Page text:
Yes. And the specific numbers actually are pretty much the same, Jon. They traded by basis points, not really by major percentages. So, five states are 48%, and six states are 52% or 53% of our growth. The one thing that is interesting too is, those states are -- our largest states are growing the fastest, and that to me just again reiterates how early we are in this growth curve. We have more states to expand into as the pilot programs extend. And even the states where VIVITROL is selling, where we’re selling the most VIVITROL are continuing to expand at the fastest rate. So again, we’re just early in the growth curve here as people figure out how to use, implement and adopt VIVITROL in their treatment paradigm.
Great. I’ll get back in the queue. Let other people ask questions. Thank you very much.
You are welcome, Jon.
From Cowen & Company, we have Chris Shibutani on line. Please go ahead.
Thank you. Congrats on the progress as well. Keeping the topic on VIVITROL which is guiding your raised guidance. And a little bit more granular, you talked about how the largest states are driving. You’ve talked previously about core providers. Can you update us on what you think that core provider number is? And also what you think the mix is in terms of institutional versus community? And then finally in terms of the core providers, what are you seeing in terms of the ability to extend the number of doses per patient, and the number of patients those core providers are treating? Those must be trends that I would imagine are helping contribute why your strong states are growing the fastest? Thank you.
Yes, Chris, good question. And we do track those numbers. We obviously have to make some estimates about the exact number of injections that physicians are using per patient, that sort of a thing. But we’re focused now on, and we see about 1500 doctors which is an increase of core provider, and they’re using about 75% of our sales -- our scripts. And so that growth is positive and broadening that provider base is something that we are very focused on. We’re also beginning to see a change in improvement on duration of therapy. A year ago in March we talked about little over three months duration of therapy and that seems to be ticking up, the average might be around four months now. Again those numbers are done by surveys by us and we do that in debt kind of once a year. So we’ll update more clearly on that as we move through the year. But all the trends in VIVITROL as we see it are positive. We’re getting broader number of providers. We’re going deeper in the providers that are using VIVITROL. And we’re really seeing, as Rich has said before these are kind of one way valves. When people start using VIVITROL and they understand the right sort of patient to use it for, they tend not to stop using VIVITROL at least in our experience today.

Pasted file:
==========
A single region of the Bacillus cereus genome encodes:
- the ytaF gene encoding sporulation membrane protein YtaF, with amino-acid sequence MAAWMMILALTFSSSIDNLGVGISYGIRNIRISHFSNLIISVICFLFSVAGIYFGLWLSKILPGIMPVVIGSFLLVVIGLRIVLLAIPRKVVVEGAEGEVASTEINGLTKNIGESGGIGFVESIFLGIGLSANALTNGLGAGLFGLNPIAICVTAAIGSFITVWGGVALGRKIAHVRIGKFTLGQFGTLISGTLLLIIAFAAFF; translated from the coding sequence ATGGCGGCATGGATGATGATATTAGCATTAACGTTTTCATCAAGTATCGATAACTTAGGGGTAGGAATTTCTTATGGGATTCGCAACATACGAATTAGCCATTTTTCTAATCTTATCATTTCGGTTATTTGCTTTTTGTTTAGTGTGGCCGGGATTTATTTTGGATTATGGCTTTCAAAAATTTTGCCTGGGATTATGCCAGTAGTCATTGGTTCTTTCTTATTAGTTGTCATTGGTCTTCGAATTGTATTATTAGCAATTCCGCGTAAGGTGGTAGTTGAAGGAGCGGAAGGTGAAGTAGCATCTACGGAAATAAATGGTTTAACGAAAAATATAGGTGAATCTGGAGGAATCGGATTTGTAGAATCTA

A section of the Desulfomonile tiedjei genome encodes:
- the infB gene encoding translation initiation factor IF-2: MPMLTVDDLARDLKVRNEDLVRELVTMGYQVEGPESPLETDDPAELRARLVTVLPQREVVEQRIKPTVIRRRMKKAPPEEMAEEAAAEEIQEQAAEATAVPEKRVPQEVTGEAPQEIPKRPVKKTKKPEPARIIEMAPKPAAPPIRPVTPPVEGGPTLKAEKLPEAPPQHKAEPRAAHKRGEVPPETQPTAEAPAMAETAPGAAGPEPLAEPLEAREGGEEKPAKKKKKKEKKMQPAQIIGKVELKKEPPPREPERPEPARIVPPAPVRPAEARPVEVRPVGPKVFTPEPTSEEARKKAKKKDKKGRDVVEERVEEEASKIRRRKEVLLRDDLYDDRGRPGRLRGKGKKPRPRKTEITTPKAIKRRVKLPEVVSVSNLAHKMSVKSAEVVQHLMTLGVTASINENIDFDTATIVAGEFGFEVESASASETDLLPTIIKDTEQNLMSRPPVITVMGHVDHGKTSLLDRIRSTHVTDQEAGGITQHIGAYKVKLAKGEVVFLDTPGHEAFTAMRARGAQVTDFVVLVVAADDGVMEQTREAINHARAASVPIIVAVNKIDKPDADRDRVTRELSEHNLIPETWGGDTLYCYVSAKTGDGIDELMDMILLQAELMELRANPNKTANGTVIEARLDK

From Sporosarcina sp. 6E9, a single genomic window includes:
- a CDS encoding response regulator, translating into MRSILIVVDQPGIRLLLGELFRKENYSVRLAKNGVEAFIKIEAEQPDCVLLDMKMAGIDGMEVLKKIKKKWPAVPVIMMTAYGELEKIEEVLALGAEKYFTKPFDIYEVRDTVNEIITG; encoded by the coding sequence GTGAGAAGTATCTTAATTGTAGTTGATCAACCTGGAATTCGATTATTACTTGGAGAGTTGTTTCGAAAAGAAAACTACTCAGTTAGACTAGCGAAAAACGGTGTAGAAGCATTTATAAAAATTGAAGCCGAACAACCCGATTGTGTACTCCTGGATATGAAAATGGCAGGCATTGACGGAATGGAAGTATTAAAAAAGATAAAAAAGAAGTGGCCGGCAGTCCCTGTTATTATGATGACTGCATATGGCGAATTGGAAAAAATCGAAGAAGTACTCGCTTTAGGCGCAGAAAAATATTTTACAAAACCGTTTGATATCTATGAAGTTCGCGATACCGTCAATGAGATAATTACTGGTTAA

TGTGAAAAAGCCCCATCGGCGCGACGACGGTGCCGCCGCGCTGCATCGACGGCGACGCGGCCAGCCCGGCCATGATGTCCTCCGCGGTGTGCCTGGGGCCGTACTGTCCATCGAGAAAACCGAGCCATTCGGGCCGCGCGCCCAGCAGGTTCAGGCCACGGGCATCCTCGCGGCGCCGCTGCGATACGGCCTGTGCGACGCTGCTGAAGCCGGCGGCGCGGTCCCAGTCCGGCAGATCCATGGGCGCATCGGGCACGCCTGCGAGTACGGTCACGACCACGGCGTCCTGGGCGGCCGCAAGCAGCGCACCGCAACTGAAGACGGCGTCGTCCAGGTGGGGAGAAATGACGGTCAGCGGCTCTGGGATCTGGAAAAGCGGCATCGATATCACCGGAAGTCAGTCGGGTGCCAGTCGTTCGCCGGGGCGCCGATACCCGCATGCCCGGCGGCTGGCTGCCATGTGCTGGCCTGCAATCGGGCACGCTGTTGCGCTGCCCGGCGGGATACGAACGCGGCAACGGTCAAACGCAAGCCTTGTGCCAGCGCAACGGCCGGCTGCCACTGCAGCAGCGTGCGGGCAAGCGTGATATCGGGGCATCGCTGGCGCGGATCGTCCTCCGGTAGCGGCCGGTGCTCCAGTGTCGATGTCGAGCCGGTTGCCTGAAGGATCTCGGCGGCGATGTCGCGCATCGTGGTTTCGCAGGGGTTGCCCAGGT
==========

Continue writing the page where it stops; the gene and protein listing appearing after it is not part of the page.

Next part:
And with the co-providers can you give us a rough breakout between the community versus the institutional?
Yes, I mean that's a harder number to come by I think -- and I think, just because it's such a disjointed treatment provider system. But I know of area of providers in both the large nationally known institutions are that, that are adopting VIVITROL more widely, but also the single individual programs that are associated with smaller community hospitals and community programs. So, I would say that growth is pretty even across the board and we’re seeing growth in each of those areas.
You are welcome.
From Evercore ISI we have Umer Raffat on line. Please go ahead.
Hi, guys. Thanks for taking my questions. I have a few here. First, Richard you said you’ve made important adjustments to FORWARD-5. Just wanted to understand, what exactly is this new updated statistical plan, and how will the endpoint be measured? Secondly, the 8700 head-to-head trial versus TECFIDERA, so that's delayed onto 2017. I just wanted to understand the thought process behind that. What happened to make you guys things have pushed down six months? Third, so the fumarate’s open-label trial is ongoing for 8700, and I just wanted to understand what are you seeing early on, on GI tolerability in that two year safety trials, because you presumably have a decent amount of patients enrolled and you’re getting a good amount of data open-label on that. And then finally, I noticed there was a PK trial for a 3831 initiated in June. I wasn’t quite sure of why that happened for a drug in Phase 3. So I just want to understand the rational there. Thank you.